My first impression was extremely positive. Over the years, I’ve used SmartSketch, PhotoShop, AutoDesk, Manga Studio 1-4, ArtRage 1-5, Pixelmator, Inkscape, Illustrator, and most recently Affinity Designer. Krita held its own against all of them for the types of art I usually do and even outdistanced most of them in terms of available brushes and capabilities.

What do you love about Krita?

There are so many things, but the most important is that I forget I’m even using a program. I open Krita and go to work and it’s fast and it feels like art. I think I’ve created more finished works in the few months since I downloaded Krita than I have in all the other programs combined over a timeframe of several years. Krita keeps track of the recent colors I’ve used, which is hugely helpful. The preview window lets me keep an eye on the picture as a whole even when I’m zoomed in on detail work. The interface is very intuitive and easy to use. It has a great selection of brushes right off the bat. Also, Krita doesn’t overheat my computer as badly as the other graphic art programs I use. I’m trying to work on ten year old equipment and that makes a huge difference in my ability to keep making art.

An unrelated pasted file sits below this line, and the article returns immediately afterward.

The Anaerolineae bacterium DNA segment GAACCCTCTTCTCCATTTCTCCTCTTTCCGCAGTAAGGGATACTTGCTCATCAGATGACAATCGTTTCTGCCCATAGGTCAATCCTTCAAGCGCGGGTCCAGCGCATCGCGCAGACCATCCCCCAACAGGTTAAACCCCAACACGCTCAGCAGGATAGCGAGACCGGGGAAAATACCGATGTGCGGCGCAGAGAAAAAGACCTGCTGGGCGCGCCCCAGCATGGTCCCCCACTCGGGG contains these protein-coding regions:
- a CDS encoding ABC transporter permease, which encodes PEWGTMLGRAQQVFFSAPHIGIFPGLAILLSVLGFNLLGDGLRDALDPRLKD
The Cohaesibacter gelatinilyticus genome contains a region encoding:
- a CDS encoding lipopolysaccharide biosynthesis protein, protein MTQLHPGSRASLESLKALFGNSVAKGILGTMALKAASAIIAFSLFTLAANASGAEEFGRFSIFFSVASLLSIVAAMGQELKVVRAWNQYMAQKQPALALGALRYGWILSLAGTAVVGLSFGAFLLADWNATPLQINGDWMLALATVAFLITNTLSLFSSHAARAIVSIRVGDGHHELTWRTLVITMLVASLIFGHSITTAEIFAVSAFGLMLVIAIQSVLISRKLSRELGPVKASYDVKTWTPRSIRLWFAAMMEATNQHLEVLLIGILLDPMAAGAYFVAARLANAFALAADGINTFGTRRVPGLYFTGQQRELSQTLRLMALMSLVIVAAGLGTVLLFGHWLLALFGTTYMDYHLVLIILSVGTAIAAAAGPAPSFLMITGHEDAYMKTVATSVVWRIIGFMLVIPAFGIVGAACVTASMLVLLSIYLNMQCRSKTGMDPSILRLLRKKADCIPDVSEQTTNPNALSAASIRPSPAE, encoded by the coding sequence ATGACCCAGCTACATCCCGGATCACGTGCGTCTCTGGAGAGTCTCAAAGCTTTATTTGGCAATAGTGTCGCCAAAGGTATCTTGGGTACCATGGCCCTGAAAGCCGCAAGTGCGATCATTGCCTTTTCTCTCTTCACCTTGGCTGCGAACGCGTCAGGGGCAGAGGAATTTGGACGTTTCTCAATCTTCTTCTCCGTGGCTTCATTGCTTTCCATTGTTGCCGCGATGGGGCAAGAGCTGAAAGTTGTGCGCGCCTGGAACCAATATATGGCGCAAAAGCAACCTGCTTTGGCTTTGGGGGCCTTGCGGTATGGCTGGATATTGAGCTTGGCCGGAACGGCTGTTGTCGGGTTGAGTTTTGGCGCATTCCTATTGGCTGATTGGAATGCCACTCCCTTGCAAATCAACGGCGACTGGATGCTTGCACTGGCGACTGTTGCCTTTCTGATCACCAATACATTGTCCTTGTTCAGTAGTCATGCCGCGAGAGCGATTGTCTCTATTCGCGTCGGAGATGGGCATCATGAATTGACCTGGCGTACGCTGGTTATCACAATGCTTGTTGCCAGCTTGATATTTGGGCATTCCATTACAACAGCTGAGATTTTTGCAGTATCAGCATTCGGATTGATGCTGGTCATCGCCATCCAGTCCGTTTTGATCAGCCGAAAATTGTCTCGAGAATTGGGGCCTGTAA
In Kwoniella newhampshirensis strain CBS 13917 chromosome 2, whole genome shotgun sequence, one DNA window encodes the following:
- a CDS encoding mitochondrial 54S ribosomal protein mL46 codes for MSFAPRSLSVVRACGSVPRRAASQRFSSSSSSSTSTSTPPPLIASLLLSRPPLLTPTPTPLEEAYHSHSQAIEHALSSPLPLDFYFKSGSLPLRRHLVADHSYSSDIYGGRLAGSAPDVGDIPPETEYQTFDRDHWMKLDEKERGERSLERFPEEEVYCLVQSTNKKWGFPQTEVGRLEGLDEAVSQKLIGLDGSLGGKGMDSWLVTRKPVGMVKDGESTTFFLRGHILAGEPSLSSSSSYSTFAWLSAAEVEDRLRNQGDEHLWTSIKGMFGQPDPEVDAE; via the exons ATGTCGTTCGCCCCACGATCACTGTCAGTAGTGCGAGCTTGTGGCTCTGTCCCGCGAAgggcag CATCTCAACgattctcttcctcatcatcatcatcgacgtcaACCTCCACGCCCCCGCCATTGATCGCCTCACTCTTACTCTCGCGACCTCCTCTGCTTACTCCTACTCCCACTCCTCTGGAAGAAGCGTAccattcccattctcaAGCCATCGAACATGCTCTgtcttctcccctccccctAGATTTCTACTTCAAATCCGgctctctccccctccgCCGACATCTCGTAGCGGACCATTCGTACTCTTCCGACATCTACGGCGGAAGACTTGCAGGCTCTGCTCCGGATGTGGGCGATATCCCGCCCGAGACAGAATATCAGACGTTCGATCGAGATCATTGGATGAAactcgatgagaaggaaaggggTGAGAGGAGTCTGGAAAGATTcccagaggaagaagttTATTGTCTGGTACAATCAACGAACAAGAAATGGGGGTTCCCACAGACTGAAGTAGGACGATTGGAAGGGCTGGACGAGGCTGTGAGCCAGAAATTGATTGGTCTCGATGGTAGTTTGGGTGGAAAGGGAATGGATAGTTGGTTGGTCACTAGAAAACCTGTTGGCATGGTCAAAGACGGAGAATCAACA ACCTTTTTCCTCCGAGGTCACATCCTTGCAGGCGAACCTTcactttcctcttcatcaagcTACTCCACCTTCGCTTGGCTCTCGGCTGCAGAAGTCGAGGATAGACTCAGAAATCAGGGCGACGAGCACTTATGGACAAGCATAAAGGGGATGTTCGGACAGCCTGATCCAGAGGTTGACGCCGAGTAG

What do you think needs improvement in Krita? Is there anything that really annoys you?

I think most of the minor problems I have with Krita are probably due to my own ignorance. I’m still trying to learn the ins and outs of digital art and how to do things. Occasionally the tools/brushes stop responding, but I’ve found that if I lift the stylus up just enough to disengage, then go back it usually solves that problem. It’s sometimes frustrating that tools don’t keep their settings if you click off them then back during a drawing session, but it certainly hasn’t slowed me down much.